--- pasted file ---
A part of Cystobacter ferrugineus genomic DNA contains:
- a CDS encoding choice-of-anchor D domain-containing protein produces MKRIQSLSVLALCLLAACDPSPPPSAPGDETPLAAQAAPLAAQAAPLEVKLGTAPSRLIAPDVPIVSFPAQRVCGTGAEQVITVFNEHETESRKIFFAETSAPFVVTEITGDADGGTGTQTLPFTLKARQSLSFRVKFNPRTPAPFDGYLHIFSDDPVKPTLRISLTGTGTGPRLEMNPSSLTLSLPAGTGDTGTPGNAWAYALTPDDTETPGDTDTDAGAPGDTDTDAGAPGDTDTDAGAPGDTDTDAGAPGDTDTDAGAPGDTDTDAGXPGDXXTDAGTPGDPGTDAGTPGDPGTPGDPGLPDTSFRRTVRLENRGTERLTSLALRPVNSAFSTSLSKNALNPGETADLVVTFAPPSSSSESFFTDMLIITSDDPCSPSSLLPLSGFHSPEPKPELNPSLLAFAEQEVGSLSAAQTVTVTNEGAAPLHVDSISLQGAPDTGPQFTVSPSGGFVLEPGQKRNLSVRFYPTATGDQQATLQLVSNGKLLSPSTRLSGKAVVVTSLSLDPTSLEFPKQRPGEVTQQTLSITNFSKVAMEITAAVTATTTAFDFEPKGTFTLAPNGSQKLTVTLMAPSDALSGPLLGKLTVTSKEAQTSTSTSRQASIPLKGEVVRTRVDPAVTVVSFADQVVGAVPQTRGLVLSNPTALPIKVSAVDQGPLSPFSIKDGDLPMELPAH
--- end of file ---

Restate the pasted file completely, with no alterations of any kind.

A part of Cystobacter ferrugineus genomic DNA contains:
- a CDS encoding choice-of-anchor D domain-containing protein produces MKRIQSLSVLALCLLAACDPSPPPSAPGDETPLAAQAAPLAAQAAPLEVKLGTAPSRLIAPDVPIVSFPAQRVCGTGAEQVITVFNEHETESRKIFFAETSAPFVVTEITGDADGGTGTQTLPFTLKARQSLSFRVKFNPRTPAPFDGYLHIFSDDPVKPTLRISLTGTGTGPRLEMNPSSLTLSLPAGTGDTGTPGNAWAYALTPDDTETPGDTDTDAGAPGDTDTDAGAPGDTDTDAGAPGDTDTDAGAPGDTDTDAGAPGDTDTDAGXPGDXXTDAGTPGDPGTDAGTPGDPGTPGDPGLPDTSFRRTVRLENRGTERLTSLALRPVNSAFSTSLSKNALNPGETADLVVTFAPPSSSSESFFTDMLIITSDDPCSPSSLLPLSGFHSPEPKPELNPSLLAFAEQEVGSLSAAQTVTVTNEGAAPLHVDSISLQGAPDTGPQFTVSPSGGFVLEPGQKRNLSVRFYPTATGDQQATLQLVSNGKLLSPSTRLSGKAVVVTSLSLDPTSLEFPKQRPGEVTQQTLSITNFSKVAMEITAAVTATTTAFDFEPKGTFTLAPNGSQKLTVTLMAPSDALSGPLLGKLTVTSKEAQTSTSTSRQASIPLKGEVVRTRVDPAVTVVSFADQVVGAVPQTRGLVLSNPTALPIKVSAVDQGPLSPFSIKDGDLPMELPAH